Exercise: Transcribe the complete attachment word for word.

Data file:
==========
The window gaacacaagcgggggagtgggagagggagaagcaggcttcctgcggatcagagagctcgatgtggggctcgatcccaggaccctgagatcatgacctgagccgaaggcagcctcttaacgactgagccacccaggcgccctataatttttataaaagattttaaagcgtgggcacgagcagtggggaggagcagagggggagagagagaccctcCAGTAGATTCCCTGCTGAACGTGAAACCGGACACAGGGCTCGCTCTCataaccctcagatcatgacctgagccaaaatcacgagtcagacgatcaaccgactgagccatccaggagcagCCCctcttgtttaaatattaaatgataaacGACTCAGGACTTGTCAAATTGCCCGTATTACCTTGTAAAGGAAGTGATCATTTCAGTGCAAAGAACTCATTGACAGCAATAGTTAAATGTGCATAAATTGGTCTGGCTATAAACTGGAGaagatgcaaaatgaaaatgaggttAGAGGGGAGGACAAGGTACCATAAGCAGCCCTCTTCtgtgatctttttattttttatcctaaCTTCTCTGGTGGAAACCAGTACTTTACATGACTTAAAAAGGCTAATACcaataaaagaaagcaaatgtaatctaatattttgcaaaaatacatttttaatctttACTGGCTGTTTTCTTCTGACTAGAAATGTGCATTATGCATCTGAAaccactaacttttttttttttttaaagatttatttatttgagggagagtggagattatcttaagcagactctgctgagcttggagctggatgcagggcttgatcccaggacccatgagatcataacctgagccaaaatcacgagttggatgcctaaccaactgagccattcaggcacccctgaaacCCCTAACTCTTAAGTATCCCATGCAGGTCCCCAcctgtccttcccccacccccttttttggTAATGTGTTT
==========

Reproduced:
The window gaacacaagcgggggagtgggagagggagaagcaggcttcctgcggatcagagagctcgatgtggggctcgatcccaggaccctgagatcatgacctgagccgaaggcagcctcttaacgactgagccacccaggcgccctataatttttataaaagattttaaagcgtgggcacgagcagtggggaggagcagagggggagagagagaccctcCAGTAGATTCCCTGCTGAACGTGAAACCGGACACAGGGCTCGCTCTCataaccctcagatcatgacctgagccaaaatcacgagtcagacgatcaaccgactgagccatccaggagcagCCCctcttgtttaaatattaaatgataaacGACTCAGGACTTGTCAAATTGCCCGTATTACCTTGTAAAGGAAGTGATCATTTCAGTGCAAAGAACTCATTGACAGCAATAGTTAAATGTGCATAAATTGGTCTGGCTATAAACTGGAGaagatgcaaaatgaaaatgaggttAGAGGGGAGGACAAGGTACCATAAGCAGCCCTCTTCtgtgatctttttattttttatcctaaCTTCTCTGGTGGAAACCAGTACTTTACATGACTTAAAAAGGCTAATACcaataaaagaaagcaaatgtaatctaatattttgcaaaaatacatttttaatctttACTGGCTGTTTTCTTCTGACTAGAAATGTGCATTATGCATCTGAAaccactaacttttttttttttttaaagatttatttatttgagggagagtggagattatcttaagcagactctgctgagcttggagctggatgcagggcttgatcccaggacccatgagatcataacctgagccaaaatcacgagttggatgcctaaccaactgagccattcaggcacccctgaaacCCCTAACTCTTAAGTATCCCATGCAGGTCCCCAcctgtccttcccccacccccttttttggTAATGTGTTT